…with bees. All types of them. In fact, Michigan is home to 465 different species of them. We’ll explore five of the most common ones.
Before we do that, let’s talk about insects that people often mistake for bees – wasps and hornets (which are actually large wasps). Wasps have distinct yellow-black bands around the abdomen. Bees have a more nondescript light brown/brown-yellow color. Bees tend to be hairy, allowing pollen to be gathered more easily. Wasps are bald and appear shiny. Other differences include their roles. Where bees primarily pollinate, wasps prey upon other insects such as aphids, caterpillars, grasshoppers and assorted other pests. We tend to give wide berth to wasps because they can sting more than once and they deliver a more painful punch than bees. Both wasps and bees sting when provoked, though bees are less aggressive. Without wasps, however, we would have an abundance of harmful insects. Generally, if you leave bees and wasps alone, they will return the favor.
Our first bee, the Western Honey Bee, is also known as the European Honey Bee, and arrived in Michigan from Europe in 1776. They’re found on every continent except for Antarctica. Colonies are made up of several thousand bees with one queen, many non-reproductive female workers and a small proportion of fertile males (drones). A generally yellowish color and black stripes along the abdomen distinguish these bees from other species. They’re the primary species for honey production and pollination. Because they feed on pollen and nectar that native pollinators also rely on, thus depriving them of food.
The Brown-belted Bumble Bee is a Michigan native. You can also find them in many states in the U.S. except for the Southwest. They feature a yellow-golden thorax and yellow circular lines around its body. This bumblebee can occupy many kinds of habitat, including meadows, wetlands, agricultural fields, and urban areas, even densely populated cities (they’re found in beehives atop the Empire State Building). These are important pollinators of milkweed, thistle and sunflowers. Fortunately, this is one variety of bumble bee that is not in decline. In fact, their numbers typically increase year after year.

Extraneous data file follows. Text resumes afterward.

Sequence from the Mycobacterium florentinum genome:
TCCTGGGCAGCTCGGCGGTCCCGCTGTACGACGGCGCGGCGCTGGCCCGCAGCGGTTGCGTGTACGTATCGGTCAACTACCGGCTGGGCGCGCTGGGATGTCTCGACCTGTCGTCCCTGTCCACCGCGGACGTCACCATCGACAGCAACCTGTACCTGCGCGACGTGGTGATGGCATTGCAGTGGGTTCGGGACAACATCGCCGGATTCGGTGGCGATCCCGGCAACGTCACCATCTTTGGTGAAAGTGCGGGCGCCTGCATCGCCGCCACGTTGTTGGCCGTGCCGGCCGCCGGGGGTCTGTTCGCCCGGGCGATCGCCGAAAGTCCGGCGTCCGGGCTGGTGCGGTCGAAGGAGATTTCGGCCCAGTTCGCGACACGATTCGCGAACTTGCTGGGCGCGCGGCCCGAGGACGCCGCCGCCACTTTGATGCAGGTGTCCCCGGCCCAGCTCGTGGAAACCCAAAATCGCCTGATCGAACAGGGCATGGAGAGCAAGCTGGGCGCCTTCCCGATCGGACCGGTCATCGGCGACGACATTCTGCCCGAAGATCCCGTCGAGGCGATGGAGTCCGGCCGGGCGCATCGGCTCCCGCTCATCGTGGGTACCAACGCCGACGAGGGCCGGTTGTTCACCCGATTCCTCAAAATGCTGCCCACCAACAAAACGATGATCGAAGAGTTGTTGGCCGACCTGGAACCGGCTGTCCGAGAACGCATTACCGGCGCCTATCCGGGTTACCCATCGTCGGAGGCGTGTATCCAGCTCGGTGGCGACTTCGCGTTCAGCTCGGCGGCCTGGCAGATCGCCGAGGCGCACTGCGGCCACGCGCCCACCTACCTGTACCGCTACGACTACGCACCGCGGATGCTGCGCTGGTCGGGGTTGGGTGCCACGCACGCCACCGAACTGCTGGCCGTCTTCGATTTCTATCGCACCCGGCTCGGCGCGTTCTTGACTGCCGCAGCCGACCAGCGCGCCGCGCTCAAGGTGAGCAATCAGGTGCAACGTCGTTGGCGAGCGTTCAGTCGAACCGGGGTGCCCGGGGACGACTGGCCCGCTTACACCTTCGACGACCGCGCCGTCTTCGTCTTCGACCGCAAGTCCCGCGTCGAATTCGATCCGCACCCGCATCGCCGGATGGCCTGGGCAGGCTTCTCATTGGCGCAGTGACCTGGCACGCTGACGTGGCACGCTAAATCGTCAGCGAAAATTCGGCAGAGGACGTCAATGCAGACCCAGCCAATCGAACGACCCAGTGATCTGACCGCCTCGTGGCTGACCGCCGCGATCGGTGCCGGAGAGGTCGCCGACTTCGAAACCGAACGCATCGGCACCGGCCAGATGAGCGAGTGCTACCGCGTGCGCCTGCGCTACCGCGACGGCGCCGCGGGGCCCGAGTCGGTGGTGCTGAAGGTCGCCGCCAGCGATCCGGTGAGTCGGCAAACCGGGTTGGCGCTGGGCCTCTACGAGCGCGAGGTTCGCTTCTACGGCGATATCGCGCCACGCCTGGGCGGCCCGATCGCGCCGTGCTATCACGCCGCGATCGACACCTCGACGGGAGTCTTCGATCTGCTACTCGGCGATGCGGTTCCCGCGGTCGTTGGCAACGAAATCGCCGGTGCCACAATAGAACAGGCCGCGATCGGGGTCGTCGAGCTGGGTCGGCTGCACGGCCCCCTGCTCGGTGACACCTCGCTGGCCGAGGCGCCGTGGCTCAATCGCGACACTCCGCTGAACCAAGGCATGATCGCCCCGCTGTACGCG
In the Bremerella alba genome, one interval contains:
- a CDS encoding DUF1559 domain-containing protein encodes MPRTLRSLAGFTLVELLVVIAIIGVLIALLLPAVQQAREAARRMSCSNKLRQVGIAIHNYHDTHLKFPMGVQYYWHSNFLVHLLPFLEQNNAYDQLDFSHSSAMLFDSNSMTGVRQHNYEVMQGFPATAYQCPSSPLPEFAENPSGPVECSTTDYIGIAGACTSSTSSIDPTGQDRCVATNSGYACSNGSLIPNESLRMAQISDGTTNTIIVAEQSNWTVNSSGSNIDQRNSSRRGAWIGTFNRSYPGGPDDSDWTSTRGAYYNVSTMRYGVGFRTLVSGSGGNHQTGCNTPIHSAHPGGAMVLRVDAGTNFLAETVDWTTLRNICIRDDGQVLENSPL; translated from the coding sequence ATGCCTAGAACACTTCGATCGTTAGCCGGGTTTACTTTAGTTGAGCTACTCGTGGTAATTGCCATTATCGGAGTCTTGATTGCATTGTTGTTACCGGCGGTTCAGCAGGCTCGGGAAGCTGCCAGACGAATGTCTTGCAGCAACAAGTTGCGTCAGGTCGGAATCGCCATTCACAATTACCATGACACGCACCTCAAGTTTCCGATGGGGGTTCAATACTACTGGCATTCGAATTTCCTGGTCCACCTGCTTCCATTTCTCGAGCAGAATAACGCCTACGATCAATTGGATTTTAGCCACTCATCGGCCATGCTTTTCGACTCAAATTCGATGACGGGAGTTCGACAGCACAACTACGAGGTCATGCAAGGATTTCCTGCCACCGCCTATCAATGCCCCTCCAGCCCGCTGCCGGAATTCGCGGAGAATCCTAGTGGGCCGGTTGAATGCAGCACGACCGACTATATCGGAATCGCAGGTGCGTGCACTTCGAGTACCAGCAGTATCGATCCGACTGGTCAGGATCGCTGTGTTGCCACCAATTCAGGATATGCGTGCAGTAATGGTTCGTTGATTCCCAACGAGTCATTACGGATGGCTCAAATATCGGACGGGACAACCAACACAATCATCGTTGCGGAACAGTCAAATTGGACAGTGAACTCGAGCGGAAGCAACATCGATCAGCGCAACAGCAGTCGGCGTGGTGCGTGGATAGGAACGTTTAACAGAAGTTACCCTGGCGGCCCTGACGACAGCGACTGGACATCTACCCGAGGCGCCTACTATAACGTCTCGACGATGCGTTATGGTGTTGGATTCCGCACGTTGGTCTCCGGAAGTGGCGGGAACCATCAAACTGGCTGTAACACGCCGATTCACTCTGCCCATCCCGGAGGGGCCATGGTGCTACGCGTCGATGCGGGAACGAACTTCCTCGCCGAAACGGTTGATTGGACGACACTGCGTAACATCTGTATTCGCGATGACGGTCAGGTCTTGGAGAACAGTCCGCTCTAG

The Two-spotted Bumble Bee lives underground (70 percent of bees dwell beneath the ground’s surface). These bees pollinate a variety of plants, including mint, plums and clover. Two-spotted Bumble Bees are easily identified by by two yellow spots on the abdomen and black-yellow body. Located in the eastern United States, these bees are thriving and experiencing steady growth.
The Eastern Carpenter Bee. Females have powerful jaws to cut holes into wood to lay their eggs. If that wood happens to be your house, fence or other structure, there’s no need to worry. The holes, while unsightly, will not cause structural damage. Males stand guard as the females lay their eggs to prevent other males from trying to inseminate their mates. Where bumble bees are big, Carpenter Bees are huge (3/4″). They feed on flower nectar and are prodigious pollinators. Aside from their size, these bees are distinguished by a thorax covered with yellow hairs and a black hairless abdomen. Male bees sometimes have a white or yellow spot on their faces.
Our last bee isn’t actually a bee. It’s a hoverfly that looks like one. The Oblique Stripetail has yellow stripes on its thorax colors and crossbanding on its abdomen. It’s all a bluff meant to confuse predators. Like bees, they feast on nectar and pollen of both wild and commercial plants. One study found hoverflies carry more pollen than beetles, butterflies, and moths. As an added bonus, their larvae feed on harmful aphids.
While certain species of bumble bees are thriving, others are in decline. If you’d like to find out what to plant to help native bees and learn about bee keeping, visit these websites:
Have questions or comments about this article or others I have written? Reach out to me at email@example.com. I would love to hear from you. In the meantime, get out and enjoy nature.